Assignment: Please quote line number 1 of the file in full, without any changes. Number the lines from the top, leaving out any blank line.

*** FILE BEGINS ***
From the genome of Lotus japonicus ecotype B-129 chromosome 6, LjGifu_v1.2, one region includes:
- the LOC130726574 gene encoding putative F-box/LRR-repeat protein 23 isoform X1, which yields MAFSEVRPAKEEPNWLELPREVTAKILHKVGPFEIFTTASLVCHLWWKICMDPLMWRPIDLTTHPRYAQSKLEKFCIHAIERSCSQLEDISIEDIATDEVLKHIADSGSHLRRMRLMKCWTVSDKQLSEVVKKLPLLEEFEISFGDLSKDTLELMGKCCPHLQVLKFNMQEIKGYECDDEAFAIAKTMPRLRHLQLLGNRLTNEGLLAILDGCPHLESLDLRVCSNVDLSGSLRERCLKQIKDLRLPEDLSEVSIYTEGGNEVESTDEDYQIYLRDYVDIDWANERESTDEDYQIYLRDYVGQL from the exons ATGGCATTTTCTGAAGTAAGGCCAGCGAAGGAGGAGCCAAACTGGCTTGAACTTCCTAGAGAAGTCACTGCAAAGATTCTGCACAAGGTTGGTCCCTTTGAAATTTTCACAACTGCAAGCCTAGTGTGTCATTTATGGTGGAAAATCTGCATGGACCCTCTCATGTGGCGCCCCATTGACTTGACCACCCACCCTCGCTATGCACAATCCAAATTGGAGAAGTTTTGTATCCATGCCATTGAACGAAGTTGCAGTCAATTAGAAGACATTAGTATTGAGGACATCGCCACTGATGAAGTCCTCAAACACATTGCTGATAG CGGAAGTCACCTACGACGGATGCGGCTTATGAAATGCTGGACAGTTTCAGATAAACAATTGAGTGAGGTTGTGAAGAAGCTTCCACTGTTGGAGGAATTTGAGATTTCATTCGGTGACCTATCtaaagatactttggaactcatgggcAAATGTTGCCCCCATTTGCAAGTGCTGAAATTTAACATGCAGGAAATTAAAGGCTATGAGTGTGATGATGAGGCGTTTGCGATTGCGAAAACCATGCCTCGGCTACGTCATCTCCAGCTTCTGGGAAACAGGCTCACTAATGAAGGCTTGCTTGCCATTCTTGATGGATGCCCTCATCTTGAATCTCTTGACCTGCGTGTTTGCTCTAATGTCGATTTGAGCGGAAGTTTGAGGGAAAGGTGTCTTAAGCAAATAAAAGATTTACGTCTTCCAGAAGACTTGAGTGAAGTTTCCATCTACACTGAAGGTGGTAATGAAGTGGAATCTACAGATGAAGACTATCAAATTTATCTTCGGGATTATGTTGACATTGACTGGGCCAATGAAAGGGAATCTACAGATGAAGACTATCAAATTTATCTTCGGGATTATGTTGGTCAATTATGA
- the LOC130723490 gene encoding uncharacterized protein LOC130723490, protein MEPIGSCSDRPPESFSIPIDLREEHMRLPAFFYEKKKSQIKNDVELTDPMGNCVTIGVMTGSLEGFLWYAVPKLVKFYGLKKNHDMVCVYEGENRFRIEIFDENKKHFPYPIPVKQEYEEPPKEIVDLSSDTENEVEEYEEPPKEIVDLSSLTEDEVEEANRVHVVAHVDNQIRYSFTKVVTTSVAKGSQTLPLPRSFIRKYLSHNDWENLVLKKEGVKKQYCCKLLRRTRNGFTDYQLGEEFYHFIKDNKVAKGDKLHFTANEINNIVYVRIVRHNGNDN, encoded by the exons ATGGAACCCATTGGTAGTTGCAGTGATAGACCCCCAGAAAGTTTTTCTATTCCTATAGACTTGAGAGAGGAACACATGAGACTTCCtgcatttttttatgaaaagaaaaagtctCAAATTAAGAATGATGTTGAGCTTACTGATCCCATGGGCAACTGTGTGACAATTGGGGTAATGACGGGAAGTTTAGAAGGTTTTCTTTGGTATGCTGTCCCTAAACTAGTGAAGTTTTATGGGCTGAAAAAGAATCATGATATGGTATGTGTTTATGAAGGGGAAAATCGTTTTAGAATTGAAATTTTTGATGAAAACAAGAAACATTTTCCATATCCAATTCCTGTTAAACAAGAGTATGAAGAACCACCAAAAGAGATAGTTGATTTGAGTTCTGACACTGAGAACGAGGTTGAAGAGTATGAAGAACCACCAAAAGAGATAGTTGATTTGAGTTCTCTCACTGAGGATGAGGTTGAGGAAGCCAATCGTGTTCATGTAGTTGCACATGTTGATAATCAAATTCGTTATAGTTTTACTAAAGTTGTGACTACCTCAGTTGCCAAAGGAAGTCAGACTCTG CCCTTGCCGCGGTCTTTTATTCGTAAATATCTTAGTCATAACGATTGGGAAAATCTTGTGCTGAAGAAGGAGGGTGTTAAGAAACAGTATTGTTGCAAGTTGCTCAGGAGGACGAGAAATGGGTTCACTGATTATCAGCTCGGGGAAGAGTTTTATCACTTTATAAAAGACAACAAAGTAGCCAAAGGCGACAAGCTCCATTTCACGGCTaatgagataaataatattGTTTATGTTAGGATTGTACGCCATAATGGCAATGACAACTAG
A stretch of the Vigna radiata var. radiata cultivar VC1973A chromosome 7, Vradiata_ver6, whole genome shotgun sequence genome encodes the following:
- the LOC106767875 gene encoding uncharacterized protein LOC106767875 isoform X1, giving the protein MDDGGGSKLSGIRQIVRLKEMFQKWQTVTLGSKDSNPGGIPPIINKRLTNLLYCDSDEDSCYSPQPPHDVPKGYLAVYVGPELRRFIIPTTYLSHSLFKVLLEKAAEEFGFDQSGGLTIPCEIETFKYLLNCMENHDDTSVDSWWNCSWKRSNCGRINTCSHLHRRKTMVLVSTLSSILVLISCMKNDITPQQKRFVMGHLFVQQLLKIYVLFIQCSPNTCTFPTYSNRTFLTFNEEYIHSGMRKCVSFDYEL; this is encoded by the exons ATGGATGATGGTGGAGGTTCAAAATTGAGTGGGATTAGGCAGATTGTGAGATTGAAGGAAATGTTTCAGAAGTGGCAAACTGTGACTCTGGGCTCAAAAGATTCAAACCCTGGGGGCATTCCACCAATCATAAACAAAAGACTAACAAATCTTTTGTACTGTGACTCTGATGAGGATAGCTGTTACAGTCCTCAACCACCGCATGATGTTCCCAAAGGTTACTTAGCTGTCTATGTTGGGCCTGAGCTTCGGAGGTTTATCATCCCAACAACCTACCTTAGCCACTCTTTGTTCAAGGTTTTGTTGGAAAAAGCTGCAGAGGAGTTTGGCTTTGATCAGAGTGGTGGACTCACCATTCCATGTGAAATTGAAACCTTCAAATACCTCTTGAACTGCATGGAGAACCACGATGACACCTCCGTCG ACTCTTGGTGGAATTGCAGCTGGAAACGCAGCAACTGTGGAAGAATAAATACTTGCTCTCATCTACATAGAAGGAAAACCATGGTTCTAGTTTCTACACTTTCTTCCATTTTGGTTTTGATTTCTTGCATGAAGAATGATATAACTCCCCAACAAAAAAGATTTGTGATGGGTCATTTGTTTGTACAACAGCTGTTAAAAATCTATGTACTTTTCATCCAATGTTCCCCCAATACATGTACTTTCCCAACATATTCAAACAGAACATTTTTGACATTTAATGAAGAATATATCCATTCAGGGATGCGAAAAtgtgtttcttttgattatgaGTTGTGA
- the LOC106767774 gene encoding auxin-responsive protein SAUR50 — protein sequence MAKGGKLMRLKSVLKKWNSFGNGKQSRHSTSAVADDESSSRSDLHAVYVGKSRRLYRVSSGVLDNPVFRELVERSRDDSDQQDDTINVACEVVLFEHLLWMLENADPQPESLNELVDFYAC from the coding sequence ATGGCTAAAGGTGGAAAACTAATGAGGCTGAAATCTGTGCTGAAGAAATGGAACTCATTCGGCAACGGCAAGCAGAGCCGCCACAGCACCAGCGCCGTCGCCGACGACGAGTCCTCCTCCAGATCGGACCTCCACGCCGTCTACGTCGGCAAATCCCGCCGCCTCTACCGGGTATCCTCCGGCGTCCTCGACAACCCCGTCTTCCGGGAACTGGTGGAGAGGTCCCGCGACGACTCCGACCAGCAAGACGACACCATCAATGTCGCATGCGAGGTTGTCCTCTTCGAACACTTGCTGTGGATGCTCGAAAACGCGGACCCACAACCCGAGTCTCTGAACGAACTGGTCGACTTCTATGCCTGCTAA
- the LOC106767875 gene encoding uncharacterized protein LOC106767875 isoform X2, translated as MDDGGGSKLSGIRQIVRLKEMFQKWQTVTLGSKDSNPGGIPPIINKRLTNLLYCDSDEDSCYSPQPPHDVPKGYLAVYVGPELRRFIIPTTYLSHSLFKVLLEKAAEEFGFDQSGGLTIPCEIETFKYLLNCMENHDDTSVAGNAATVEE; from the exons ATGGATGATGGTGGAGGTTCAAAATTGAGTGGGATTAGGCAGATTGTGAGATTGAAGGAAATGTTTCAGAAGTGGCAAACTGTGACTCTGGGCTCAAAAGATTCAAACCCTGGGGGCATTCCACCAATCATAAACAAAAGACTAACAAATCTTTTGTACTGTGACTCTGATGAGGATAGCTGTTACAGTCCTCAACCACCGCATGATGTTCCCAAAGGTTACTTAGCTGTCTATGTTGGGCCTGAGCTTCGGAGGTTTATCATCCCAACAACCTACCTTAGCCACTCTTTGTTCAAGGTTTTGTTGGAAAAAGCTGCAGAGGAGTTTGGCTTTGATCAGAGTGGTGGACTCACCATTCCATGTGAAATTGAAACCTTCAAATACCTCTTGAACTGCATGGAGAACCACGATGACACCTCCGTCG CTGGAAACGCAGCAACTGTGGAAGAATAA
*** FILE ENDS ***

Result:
From the genome of Lotus japonicus ecotype B-129 chromosome 6, LjGifu_v1.2, one region includes: